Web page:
Category: Access & Censorship

Thomas Hawk's Digital Connection: More on the Whole Simon Blint Fiasco

How sad, for you Thomas. And, everyone rallying around your opinion here. Is there any justice at all to a one-sided rant? This to me is where blogging loses it’s credibility, by the second. I see that you tried to make some grand statement about the rights of photographers, but your method for doing so is selfish, immature, and actually rather cruel. Do you know Simon Blint? Do you have any idea of what it means to be able to safely and securely bring art to the masses? I do, on both accounts. I have worked at SFMOMA. You have used this incident to construct a rather flimsy soap box.

Check it out here.

Olympics bans ‘professional’ cameras news – Amateur Photographer – news, camera reviews, lens reviews, camera equipment guides, photography courses, competitions, photography forums

Spectators watching the Beijing Olympics Games will not be allowed to carry ‘professional’ camera gear into the stadium with them, according to strict rules laid down by organisers.

Such cameras are banned alongside guns, grenades, gunpowder and explosives.

Check it out here.

The Public Editor – The Painful Images of War – Op-Ed – NYTimes.com

TWO hundred twenty-one American soldiers and Marines have been killed in Iraq this year, but until eight days ago, The Times had not published a photo of one of their bodies.

The picture The Times did publish on July 26, of a room full of death after a suicide bombing in June, with a marine in the foreground, his face covered and his uniform riddled with tiny shrapnel holes, accompanied a front-page article about how few such images there are.

Check it out here.

In Khartoum, a Surreally Mundane Experience – washingtonpost.com

KHARTOUM, Sudan — Sometimes, the things reporters do here in Africa can seem harrowing from afar. But up close, the experiences tend to be more Seinfeld than 24, more surreally mundane than high adventure. My recent eight-hour non-detention detention by Sudanese intelligence agents in Khartoum was a long, sleepy day of waiting and more waiting with no definitive beginning or end.

Check it out here.

PDNPulse – China Blocking Journalists' Net Access

The Associated Press reports that journalists covering the Beijing Olympics have access only to a censored version of the Internet. According to the AP: “On Tuesday, sites such as Amnesty International or any search for a site with Tibet in the address could not be opened at the Main Press Center, which will house about 5,000 print journalists when the games open Aug. 8.”

Check it out here.

4,000 U.S. Combat Deaths, and Just a Handful of Images – NYTimes.com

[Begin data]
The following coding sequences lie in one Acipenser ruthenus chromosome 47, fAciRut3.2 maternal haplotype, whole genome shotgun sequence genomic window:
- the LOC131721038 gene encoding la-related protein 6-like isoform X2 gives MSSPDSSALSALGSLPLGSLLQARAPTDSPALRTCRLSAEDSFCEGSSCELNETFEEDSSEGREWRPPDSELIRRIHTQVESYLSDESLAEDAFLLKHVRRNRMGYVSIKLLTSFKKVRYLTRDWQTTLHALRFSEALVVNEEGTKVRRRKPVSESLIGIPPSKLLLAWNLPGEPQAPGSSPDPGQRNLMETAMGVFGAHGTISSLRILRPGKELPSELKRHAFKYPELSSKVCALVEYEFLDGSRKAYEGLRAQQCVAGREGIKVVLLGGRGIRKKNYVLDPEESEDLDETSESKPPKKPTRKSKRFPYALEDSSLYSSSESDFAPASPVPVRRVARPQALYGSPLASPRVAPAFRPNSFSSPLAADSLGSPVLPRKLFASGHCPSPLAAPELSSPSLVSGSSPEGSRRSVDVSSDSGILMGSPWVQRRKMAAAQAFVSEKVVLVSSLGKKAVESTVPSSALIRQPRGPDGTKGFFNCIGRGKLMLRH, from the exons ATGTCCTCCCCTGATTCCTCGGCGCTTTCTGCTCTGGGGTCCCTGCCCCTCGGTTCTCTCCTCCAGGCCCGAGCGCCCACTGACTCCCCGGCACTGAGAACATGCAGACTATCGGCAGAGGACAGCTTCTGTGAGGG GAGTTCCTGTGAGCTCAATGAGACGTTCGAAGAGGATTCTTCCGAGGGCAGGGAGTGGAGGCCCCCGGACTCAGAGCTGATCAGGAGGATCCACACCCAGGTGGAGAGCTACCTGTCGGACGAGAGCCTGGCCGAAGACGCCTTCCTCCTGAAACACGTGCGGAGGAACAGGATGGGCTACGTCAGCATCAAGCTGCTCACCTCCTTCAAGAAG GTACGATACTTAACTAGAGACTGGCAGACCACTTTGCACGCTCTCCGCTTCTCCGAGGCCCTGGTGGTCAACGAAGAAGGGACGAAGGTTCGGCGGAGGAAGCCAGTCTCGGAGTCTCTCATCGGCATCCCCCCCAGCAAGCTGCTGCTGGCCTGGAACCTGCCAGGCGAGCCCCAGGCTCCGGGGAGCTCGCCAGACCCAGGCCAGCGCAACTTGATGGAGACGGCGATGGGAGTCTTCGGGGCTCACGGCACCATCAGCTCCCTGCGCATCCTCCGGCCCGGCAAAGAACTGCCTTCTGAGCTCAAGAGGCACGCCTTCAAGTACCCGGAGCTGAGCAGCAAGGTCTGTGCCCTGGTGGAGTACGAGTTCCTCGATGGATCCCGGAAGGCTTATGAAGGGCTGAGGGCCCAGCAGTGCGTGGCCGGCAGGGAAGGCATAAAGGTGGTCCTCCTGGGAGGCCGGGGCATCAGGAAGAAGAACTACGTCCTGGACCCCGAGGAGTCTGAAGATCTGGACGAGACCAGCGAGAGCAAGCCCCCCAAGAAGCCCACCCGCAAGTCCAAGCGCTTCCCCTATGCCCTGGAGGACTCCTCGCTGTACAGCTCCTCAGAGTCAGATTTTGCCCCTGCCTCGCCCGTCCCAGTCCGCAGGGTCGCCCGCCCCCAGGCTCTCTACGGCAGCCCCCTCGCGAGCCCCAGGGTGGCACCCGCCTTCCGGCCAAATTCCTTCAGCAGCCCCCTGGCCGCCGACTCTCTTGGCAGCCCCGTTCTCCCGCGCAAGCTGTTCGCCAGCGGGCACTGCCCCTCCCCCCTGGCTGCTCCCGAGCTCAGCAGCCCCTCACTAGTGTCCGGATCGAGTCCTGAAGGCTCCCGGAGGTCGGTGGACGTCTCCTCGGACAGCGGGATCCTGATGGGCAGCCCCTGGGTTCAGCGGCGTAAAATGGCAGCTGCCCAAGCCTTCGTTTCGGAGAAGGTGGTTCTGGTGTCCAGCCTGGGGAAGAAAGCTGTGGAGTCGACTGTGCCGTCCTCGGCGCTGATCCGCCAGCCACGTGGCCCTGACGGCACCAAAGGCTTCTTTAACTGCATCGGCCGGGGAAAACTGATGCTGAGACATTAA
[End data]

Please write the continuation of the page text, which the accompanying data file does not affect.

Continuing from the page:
26censor_600 1.jpg

If the conflict in Vietnam was notable for open access given to journalists — too much, many critics said, as the war played out nightly in bloody newscasts — the Iraq war may mark an opposite extreme: after five years and more than 4,000 American combat deaths, searches and interviews turned up fewer than a half-dozen graphic photographs of dead American soldiers.

It is a complex issue, with competing claims often difficult to weigh in an age of instant communication around the globe via the Internet, in which such images can add to the immediate grief of families and the anger of comrades still in the field.

Check it out here.

Father-of-three branded a 'pervert' – for photographing his own children in public park | Mail Online

article-1035315-01F4E21000000578-18_468x396 1.jpg

When Gary Crutchley started taking pictures of his children playing on an inflatable slide he thought they would be happy reminders of a family day out.

But the innocent snaps of seven-year-old Cory, and Miles, five, led to him being called a ‘pervert’.

The woman running the slide at Wolverhampton Show asked him what he was doing and other families waiting in the queue demanded that he stop.

Check it out here.

ZORIAH: Embed Termination – Statement About My Situation in Iraq

6a00e55188bf7a883400e5539e67998834-800wi 1.jpg


Photo by Zoriah

After the post was online, I was told that the Marine Corps would not allow even the pants or shoes of a injured or killed Marine to be depicted in images. This was a rule I had never been told or even heard of.  I refused to remove the blog post.  It seemed insane to me that the Marines would embed a war photographer and then be upset when photographs were taken of war.

A few minutes later my embed was terminated and a convoy was arranged, despite a fierce sand storm, to bring me to Camp Fallujah where I would wait for the first flight out of the Marines area of operation and into the Green Zone.

Check it out here.

Judge Throws the Book at Photographer

It’s finally over … or is it? In an unfortunate turn of events, it looks like Carlos Miller, the Miami photographer and journalist who was arrested last year while photographing police, has been sentenced to one year probation, 100 hours of community service, anger management class and a $540.50 court cost payment.

Interestingly enough, a jury found Miller not guilty of both disobeying a police officer and disorderly conduct. They did find him guilty, however, of resisting arrest without violence.

Check it out here.

Runnin' Scared: The NYPD Harasses a Photographer at Coney Island by Sean Gardiner

2240241.64.jpg

Manhattan commercial photographer Simon Lund loves Coney Island so much that he treks out there 10 to 20 times each summer to take pictures. But it was only on his latest venture that Lund encountered something he’d never experienced in all his trips there over the years: an unwanted photo editor from the NYPD.

As if he were in a police state, Lund was intimidated by a cop into giving up his film, even though he was doing nothing wrong and wasn’t formally accused of anything.

Check it out here. Via PDNPulse.